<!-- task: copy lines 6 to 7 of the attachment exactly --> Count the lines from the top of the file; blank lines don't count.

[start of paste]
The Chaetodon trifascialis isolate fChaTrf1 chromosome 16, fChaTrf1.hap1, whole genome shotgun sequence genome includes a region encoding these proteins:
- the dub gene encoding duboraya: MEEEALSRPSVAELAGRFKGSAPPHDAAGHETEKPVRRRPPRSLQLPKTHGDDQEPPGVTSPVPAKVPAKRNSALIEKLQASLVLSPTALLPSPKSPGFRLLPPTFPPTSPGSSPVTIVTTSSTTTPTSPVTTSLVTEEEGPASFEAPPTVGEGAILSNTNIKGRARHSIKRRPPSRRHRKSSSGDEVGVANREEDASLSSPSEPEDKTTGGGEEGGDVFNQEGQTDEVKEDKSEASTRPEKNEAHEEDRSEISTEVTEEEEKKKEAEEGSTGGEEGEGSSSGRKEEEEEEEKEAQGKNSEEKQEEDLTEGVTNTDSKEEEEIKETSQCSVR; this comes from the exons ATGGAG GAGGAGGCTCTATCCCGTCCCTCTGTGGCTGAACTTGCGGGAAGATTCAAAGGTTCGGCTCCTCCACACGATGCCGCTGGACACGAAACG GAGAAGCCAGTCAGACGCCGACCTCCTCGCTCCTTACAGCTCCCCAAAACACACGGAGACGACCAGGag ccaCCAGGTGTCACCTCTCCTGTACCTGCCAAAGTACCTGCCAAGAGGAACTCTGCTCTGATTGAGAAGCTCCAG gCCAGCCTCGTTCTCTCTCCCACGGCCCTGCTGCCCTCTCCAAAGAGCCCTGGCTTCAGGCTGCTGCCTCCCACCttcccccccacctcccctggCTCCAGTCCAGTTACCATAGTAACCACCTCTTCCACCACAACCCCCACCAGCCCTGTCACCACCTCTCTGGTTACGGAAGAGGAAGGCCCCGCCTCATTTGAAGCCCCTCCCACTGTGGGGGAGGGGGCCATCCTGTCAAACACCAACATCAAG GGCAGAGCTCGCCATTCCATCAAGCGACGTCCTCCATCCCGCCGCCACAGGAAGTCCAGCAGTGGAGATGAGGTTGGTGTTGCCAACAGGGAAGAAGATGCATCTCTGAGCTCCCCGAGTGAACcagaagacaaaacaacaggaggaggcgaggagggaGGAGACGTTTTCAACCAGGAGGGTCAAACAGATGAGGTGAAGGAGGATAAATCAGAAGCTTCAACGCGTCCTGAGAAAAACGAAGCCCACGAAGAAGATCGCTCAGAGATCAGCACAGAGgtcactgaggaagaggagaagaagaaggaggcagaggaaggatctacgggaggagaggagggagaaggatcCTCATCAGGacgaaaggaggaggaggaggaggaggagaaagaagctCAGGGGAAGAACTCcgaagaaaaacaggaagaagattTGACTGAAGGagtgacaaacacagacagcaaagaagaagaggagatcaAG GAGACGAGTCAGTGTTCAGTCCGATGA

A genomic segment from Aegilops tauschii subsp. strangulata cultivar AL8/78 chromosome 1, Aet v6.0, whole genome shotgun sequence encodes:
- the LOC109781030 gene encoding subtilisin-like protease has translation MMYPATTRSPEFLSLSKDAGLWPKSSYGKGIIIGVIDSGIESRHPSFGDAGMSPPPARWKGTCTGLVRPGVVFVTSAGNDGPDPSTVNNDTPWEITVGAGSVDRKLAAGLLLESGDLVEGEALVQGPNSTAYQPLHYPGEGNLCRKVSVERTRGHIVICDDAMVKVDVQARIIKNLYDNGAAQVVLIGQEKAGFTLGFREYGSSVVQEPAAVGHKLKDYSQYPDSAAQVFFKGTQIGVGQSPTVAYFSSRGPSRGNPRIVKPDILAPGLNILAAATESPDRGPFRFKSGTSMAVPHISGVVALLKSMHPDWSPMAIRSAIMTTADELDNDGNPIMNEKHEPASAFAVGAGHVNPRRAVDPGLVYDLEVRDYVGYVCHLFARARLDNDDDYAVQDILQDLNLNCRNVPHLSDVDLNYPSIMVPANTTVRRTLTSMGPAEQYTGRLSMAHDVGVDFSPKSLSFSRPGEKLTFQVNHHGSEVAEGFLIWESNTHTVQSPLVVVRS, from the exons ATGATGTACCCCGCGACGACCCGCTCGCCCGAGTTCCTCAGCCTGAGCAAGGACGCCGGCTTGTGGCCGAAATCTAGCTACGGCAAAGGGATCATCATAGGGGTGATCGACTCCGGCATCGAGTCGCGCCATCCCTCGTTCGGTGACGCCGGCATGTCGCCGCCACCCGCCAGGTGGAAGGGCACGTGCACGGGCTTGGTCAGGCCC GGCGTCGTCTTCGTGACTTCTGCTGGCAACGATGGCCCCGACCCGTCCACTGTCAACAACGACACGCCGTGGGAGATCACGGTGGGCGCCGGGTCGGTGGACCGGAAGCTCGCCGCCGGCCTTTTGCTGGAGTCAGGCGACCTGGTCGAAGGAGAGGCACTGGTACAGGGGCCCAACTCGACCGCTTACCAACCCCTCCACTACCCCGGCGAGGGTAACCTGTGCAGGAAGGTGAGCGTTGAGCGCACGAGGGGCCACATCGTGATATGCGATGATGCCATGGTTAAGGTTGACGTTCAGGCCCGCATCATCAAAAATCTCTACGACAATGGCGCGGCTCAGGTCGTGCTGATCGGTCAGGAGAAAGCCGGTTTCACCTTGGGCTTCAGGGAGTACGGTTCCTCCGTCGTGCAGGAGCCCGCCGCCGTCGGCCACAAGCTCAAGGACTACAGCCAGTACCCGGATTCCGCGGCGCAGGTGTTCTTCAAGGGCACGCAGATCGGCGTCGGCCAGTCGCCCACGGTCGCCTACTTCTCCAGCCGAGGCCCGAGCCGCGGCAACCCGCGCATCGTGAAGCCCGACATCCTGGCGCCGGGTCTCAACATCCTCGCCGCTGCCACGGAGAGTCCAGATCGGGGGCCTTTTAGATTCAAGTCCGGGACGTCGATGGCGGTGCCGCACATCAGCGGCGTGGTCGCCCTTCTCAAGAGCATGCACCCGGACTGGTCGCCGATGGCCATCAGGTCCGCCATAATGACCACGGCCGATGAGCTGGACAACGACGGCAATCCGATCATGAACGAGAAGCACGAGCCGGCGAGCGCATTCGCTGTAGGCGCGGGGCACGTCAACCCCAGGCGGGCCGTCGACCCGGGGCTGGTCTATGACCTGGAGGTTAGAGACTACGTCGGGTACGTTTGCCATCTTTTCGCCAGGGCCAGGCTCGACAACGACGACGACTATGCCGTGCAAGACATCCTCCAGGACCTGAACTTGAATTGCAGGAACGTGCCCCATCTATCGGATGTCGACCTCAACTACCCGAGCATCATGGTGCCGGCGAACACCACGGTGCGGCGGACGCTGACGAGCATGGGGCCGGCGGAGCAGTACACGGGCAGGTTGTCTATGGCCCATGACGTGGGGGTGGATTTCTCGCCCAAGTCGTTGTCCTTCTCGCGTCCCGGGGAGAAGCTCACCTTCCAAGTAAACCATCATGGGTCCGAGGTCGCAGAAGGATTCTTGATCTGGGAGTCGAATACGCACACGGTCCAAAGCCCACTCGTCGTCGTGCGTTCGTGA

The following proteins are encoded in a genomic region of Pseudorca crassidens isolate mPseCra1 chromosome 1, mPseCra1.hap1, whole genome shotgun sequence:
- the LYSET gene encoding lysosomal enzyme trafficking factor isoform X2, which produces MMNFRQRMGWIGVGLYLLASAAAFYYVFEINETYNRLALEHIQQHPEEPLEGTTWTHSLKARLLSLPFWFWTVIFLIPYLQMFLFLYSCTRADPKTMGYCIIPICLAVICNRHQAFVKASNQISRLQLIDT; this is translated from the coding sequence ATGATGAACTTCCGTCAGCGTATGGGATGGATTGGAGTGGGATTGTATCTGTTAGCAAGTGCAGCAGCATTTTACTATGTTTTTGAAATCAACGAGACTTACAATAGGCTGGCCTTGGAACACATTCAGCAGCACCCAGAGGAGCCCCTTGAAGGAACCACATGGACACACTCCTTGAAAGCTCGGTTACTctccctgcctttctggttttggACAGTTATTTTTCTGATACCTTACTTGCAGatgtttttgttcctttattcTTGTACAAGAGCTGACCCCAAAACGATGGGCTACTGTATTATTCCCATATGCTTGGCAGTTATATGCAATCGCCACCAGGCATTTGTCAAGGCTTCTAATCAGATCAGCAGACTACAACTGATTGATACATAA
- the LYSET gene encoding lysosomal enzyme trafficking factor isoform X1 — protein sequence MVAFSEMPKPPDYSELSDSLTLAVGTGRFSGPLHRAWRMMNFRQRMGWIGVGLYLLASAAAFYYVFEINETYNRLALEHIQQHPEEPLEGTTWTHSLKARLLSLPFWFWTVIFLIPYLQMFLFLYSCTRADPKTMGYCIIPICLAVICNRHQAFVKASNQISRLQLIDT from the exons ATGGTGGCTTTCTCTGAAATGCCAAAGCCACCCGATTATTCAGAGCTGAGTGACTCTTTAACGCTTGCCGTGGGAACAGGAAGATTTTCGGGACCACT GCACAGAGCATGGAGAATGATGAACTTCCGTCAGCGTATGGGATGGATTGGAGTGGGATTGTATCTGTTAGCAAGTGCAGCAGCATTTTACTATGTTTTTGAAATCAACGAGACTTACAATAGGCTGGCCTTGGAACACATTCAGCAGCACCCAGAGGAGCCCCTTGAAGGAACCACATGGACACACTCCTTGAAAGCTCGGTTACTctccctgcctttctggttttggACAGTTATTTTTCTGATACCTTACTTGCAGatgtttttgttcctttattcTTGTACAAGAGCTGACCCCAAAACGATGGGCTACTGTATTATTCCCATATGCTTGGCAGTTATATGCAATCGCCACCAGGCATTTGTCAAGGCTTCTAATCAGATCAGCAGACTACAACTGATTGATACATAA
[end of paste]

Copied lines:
- the LYSET gene encoding lysosomal enzyme trafficking factor isoform X2, which produces MMNFRQRMGWIGVGLYLLASAAAFYYVFEINETYNRLALEHIQQHPEEPLEGTTWTHSLKARLLSLPFWFWTVIFLIPYLQMFLFLYSCTRADPKTMGYCIIPICLAVICNRHQAFVKASNQISRLQLIDT; this is translated from the coding sequence ATGATGAACTTCCGTCAGCGTATGGGATGGATTGGAGTGGGATTGTATCTGTTAGCAAGTGCAGCAGCATTTTACTATGTTTTTGAAATCAACGAGACTTACAATAGGCTGGCCTTGGAACACATTCAGCAGCACCCAGAGGAGCCCCTTGAAGGAACCACATGGACACACTCCTTGAAAGCTCGGTTACTctccctgcctttctggttttggACAGTTATTTTTCTGATACCTTACTTGCAGatgtttttgttcctttattcTTGTACAAGAGCTGACCCCAAAACGATGGGCTACTGTATTATTCCCATATGCTTGGCAGTTATATGCAATCGCCACCAGGCATTTGTCAAGGCTTCTAATCAGATCAGCAGACTACAACTGATTGATACATAA
- the LYSET gene encoding lysosomal enzyme trafficking factor isoform X1 — protein sequence MVAFSEMPKPPDYSELSDSLTLAVGTGRFSGPLHRAWRMMNFRQRMGWIGVGLYLLASAAAFYYVFEINETYNRLALEHIQQHPEEPLEGTTWTHSLKARLLSLPFWFWTVIFLIPYLQMFLFLYSCTRADPKTMGYCIIPICLAVICNRHQAFVKASNQISRLQLIDT from the exons ATGGTGGCTTTCTCTGAAATGCCAAAGCCACCCGATTATTCAGAGCTGAGTGACTCTTTAACGCTTGCCGTGGGAACAGGAAGATTTTCGGGACCACT GCACAGAGCATGGAGAATGATGAACTTCCGTCAGCGTATGGGATGGATTGGAGTGGGATTGTATCTGTTAGCAAGTGCAGCAGCATTTTACTATGTTTTTGAAATCAACGAGACTTACAATAGGCTGGCCTTGGAACACATTCAGCAGCACCCAGAGGAGCCCCTTGAAGGAACCACATGGACACACTCCTTGAAAGCTCGGTTACTctccctgcctttctggttttggACAGTTATTTTTCTGATACCTTACTTGCAGatgtttttgttcctttattcTTGTACAAGAGCTGACCCCAAAACGATGGGCTACTGTATTATTCCCATATGCTTGGCAGTTATATGCAATCGCCACCAGGCATTTGTCAAGGCTTCTAATCAGATCAGCAGACTACAACTGATTGATACATAA